Ideas for Rewarding Your Remote Team

Ideas for Rewarding Your Remote Team

On any team, there are moments that we can learn from (including failures of different kinds), and on the brighter side, achievements that are truly worth celebrating. How do you recognize a staff member’s star performance or acknowledge a team’s job well done from a distance?

Though they may not share an office, there are many ways to reward distributed teams for their hard work and ingenuity. There’s also a number of ways to show appreciation for teammates’ contributions.

Here are some ways remote managers and company leaders are rewarding their remote team on a regular basis:

At Schibsted Media Group, an international firm that owns some of the largest newspapers in Sweden and Norway, over 6,900 employees are distributed across 30 countries. I spoke with David Iwanow, Global SEO Manager of Schibsted Media Group, who shared how his team handles remote recognition and rewards.

“We acknowledge successes via team Slack channels, but they also include wins in internal presentations. When visiting remote teammates in person, managers will have small gifts in tow. Our company’s other incentives are often tied to employees’ personal motivators; however, more self-motivated members require fewer rewards.”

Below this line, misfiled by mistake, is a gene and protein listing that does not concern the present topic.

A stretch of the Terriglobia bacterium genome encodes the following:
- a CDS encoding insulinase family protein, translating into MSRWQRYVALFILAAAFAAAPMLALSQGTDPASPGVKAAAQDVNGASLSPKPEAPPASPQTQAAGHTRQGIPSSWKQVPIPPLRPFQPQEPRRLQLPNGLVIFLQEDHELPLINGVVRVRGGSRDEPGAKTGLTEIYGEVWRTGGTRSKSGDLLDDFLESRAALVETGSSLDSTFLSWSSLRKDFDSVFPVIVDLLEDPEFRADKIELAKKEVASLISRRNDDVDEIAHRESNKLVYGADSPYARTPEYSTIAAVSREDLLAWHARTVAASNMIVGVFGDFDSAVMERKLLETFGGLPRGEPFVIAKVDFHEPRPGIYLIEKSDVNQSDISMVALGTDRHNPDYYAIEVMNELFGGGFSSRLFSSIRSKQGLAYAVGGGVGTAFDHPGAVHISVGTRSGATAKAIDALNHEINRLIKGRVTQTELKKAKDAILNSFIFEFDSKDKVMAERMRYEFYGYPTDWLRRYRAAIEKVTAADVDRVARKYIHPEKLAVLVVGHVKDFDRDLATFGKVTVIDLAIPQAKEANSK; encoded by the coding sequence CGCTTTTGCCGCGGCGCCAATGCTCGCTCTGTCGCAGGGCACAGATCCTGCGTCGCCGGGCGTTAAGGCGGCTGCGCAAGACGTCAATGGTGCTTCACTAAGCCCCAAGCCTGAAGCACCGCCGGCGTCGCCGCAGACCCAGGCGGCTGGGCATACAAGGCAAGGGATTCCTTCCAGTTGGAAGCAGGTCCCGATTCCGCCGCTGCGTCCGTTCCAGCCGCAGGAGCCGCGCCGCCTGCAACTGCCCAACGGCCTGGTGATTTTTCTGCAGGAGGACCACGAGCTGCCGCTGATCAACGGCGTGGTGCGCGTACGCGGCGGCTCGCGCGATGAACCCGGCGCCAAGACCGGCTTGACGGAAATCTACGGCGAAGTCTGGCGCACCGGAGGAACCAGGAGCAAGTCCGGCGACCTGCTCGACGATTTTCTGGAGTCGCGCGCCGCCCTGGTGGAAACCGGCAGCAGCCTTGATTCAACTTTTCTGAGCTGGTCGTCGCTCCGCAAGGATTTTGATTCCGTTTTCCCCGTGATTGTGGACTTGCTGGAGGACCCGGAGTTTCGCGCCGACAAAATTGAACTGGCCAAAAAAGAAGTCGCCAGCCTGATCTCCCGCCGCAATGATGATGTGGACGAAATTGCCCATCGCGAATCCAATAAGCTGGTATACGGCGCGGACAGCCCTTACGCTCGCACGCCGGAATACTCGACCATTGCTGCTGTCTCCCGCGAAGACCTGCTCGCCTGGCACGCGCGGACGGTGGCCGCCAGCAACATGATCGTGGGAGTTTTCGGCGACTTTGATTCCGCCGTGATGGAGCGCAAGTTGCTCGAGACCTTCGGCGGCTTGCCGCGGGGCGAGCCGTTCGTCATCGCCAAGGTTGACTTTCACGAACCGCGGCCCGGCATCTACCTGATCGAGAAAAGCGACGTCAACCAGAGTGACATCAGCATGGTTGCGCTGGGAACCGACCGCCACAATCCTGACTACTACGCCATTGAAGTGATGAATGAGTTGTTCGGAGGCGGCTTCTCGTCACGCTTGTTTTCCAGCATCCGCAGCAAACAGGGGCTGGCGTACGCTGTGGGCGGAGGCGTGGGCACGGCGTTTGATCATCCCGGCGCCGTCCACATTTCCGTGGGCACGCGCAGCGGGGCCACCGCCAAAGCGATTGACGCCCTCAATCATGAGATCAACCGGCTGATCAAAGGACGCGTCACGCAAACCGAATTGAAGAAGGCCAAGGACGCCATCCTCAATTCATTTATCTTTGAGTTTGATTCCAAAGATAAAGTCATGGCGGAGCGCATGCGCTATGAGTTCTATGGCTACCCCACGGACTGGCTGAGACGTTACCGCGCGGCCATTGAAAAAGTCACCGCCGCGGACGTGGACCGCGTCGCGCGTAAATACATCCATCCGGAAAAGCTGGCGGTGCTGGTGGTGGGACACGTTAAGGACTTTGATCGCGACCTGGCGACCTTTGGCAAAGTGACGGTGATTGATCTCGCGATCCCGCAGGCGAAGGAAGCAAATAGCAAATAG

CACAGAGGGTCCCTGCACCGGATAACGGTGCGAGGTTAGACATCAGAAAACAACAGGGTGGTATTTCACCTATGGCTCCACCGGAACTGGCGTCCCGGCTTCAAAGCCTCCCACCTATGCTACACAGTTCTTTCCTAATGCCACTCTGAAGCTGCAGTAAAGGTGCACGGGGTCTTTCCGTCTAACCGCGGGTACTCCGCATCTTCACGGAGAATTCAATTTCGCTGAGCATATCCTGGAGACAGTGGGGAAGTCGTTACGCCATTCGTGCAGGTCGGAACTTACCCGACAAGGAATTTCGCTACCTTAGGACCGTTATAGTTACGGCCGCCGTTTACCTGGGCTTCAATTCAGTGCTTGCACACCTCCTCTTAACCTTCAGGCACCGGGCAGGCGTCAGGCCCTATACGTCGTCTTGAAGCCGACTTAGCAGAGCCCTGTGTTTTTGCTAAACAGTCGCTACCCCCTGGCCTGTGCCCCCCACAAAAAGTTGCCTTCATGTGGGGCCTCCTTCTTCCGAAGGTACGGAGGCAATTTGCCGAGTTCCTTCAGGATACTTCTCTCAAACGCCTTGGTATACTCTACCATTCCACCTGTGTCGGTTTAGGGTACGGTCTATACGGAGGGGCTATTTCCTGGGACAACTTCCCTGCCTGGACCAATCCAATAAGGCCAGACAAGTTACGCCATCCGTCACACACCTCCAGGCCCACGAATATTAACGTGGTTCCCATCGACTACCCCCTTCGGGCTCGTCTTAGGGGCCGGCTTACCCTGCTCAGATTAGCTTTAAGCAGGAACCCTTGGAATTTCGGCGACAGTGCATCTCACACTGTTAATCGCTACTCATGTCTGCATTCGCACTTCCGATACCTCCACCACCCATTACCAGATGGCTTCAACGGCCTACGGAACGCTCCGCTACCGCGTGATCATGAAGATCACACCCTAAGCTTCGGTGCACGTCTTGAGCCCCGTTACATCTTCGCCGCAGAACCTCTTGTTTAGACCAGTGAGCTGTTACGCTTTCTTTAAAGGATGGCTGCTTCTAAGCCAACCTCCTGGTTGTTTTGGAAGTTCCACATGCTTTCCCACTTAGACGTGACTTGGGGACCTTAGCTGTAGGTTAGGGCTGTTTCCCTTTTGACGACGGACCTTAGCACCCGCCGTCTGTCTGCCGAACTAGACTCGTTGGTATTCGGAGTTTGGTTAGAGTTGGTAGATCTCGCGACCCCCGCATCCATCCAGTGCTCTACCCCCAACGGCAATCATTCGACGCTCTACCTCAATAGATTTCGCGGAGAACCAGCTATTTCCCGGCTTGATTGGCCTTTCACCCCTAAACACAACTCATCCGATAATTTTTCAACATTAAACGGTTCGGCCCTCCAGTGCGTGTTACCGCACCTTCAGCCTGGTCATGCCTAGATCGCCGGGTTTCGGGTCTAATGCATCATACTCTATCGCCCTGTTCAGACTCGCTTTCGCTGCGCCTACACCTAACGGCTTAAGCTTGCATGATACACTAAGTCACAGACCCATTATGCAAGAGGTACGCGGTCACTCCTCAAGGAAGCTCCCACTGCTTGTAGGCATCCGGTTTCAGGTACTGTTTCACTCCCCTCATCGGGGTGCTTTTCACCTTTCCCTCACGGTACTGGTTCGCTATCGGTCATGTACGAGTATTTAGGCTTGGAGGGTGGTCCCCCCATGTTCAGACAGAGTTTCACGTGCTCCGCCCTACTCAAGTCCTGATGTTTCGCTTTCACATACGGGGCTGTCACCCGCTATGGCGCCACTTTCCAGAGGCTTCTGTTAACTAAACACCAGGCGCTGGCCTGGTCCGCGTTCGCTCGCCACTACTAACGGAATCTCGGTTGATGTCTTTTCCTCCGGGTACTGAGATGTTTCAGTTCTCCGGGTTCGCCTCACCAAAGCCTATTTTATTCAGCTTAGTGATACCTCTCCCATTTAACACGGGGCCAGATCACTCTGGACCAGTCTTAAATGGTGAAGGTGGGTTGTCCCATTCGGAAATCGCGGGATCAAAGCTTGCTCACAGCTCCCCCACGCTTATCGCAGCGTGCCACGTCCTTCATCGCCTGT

Creator of one of the most popular productivity apps, Doist is a remote-first company with 56 employees in 54 countries. Head of Marketing Brenna Loury described the ways in which recognition is built into their internal culture.

“We have various different ways to recognize team members for a job well done. For each project, we publish weekly ‘squad snippets’ where we share what we accomplished last week and what we’ll work on in the week ahead. This is a great way to highlight awesome performance of various individuals to the whole squad. Outside of the squad structure, I use our monthly marketing updates to share examples of great work with the whole company.”

Ad hoc acknowledgement also takes place; for example, if one of Doist’s writers publishes a particularly fantastic blog post, they’ll share it in a company-wide message for everyone to see.

“We do not offer any material incentives to reach goals. In fact, as a company (except for the support team) we have not ever used any numbers or metrics to strictly guide our goals. Our incentives are embedded in our company culture that is founded upon the values of ambition and balance; this seems to have worked—Doist has a 97% employee retention rate since our first team member joined in 2011.

“Years ago, we had more of a ‘no news is good news’ policy but now, we’re much more proactive about sharing positive feedback and constructive criticism on a regular basis. I strongly believe that even just one sentence of genuinely positive feedback from a team member (and especially from a manager) can be far more motivating than any material incentive you may be thinking of offering.”

Darren Buckner is CEO of Workfrom, which has built an app for finding suitable workspaces and a global community for remote workers. He’s found some creative approaches to showing appreciation for his team, and to make those experiences fun.